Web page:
• Mark the box that indicates "Organ Donor" on your renewal application form for a driver license or non-driver Photo ID (MV-2).
    - or -
  • Mark the box that indicates "Organ Donor" on your application form for a new driver license or a new non-driver Photo ID (MV-44).

The DMV will forward your information to the NYS Department of Health (NYSDOH), which keeps the records of the Registry. Contact one of the organ procurement organizations listed here to get more information.  You can get an application to enroll in the registry at the New York State DOH.

Cell Phone Law

What is the law on cell phone use while you operate a vehicle in NYS?

New York State has passed a law that does not allow you to use a hand-held mobile telephone while you drive. If you use a hand-held mobile telephone while you drive, except to call 911 or to contact medical, fire or police personnel about an emergency, you can receive a traffic ticket and pay a maximum fine of  $100 and mandatory surcharges of $50.

This violation is not a probationary license violation, and the DMV does not assign any driver violation points.

For complete information on this traffic safety issue and a copy of the law, see Car Cell Phones at the Governor's Traffic Safety Committee web site.

The Freedom of Information Law (FOIL)

What is the FOIL?

FOIL is an acronym for "Freedom of Information Law".  The NYS Freedom of Information Law provides for access to state and local government records.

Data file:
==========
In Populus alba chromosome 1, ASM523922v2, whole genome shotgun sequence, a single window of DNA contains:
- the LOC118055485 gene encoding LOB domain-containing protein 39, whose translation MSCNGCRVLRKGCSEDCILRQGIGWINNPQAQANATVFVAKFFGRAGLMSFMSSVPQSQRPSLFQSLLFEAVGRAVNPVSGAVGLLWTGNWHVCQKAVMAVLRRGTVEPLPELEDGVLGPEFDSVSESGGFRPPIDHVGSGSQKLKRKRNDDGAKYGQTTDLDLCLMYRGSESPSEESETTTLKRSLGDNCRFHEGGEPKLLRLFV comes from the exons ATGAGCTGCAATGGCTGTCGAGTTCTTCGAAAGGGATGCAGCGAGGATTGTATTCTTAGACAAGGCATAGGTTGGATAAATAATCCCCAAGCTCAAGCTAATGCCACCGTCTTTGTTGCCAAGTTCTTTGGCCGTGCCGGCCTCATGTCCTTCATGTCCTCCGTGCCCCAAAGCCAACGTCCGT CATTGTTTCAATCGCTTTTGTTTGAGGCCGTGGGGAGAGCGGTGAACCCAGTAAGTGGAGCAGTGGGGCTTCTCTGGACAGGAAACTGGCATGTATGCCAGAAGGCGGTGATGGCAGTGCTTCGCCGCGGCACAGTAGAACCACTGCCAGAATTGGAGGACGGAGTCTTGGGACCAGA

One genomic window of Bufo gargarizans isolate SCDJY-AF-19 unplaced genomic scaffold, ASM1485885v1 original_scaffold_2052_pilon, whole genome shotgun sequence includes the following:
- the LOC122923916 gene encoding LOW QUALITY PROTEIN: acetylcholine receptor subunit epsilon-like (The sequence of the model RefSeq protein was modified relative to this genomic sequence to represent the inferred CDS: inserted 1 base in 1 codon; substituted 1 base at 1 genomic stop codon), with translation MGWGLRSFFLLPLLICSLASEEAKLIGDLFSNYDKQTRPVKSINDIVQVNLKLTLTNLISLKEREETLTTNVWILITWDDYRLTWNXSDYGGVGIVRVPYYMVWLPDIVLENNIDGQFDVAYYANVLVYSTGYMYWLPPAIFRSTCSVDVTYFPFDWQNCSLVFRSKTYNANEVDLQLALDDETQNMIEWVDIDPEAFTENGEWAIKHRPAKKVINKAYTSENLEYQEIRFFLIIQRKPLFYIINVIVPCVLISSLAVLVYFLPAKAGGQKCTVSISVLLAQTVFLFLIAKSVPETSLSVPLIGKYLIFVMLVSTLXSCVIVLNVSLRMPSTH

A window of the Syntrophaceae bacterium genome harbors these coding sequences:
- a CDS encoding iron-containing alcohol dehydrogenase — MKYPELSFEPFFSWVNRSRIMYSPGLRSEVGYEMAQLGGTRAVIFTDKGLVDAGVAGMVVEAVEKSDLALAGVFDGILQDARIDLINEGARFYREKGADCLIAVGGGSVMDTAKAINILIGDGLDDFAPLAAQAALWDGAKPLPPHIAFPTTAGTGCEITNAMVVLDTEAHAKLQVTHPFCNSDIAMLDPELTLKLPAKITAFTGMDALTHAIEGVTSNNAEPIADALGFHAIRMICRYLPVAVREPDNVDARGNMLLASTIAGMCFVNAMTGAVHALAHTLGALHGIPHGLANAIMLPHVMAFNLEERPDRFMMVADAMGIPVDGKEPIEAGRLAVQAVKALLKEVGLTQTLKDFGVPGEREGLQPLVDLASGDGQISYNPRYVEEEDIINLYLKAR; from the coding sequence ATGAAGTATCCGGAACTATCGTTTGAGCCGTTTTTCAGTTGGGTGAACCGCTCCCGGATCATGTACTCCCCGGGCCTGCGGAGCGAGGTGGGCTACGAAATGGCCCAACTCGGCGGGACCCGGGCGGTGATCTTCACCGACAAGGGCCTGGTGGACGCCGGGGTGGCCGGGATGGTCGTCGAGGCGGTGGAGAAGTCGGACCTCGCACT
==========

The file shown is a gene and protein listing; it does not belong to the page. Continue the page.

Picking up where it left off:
If a NYS Department of Motor Vehicle record is not available using form MV-15 as indicated below, contact the DMV FOIL office.  Follow the instructions provided below to request DMV records under the FOIL.

What DMV records can I request under the FOIL?

All DMV records are available under a FOIL request except for:

1. Records or parts of records that can be withheld under section 87(2) of the New York State Public Officers Law, and

2. Records available using form MV-15 (Request for Driver and/or Vehicle Information).  These records are available through the DMV Certified Document Center, rather than the FOIL Office.  The following are records ordered with form MV-15:

  • Driver License Records
  • Vehicle Registration Records
  • Vehicle Title Records
  • Complete 19A Roster
  • Driver License Applications
  • Conviction Certificates
  • Driver License Suspension or Revocation Order
  • Drinking Driver Program Completion Certificate
  • Traffic Ticket (Summonses)
  • Vehicle Registration / Title Application
  • Vehicle Registration Suspension Order
  • Vehicle & Traffic Law Books

All other DMV records are available through the FOIL Office.  Do not submit a FOIL request for DMV records listed on form MV-15.

How do I make a FOIL request?